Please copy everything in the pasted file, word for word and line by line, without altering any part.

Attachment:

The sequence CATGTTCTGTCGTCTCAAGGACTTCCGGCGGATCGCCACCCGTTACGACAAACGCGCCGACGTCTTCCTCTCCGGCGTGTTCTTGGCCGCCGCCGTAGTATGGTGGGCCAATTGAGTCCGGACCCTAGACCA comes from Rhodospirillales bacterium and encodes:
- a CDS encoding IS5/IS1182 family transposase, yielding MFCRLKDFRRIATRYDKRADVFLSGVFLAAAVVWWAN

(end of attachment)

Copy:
The sequence CATGTTCTGTCGTCTCAAGGACTTCCGGCGGATCGCCACCCGTTACGACAAACGCGCCGACGTCTTCCTCTCCGGCGTGTTCTTGGCCGCCGCCGTAGTATGGTGGGCCAATTGAGTCCGGACCCTAGACCA comes from Rhodospirillales bacterium and encodes:
- a CDS encoding IS5/IS1182 family transposase, yielding MFCRLKDFRRIATRYDKRADVFLSGVFLAAAVVWWAN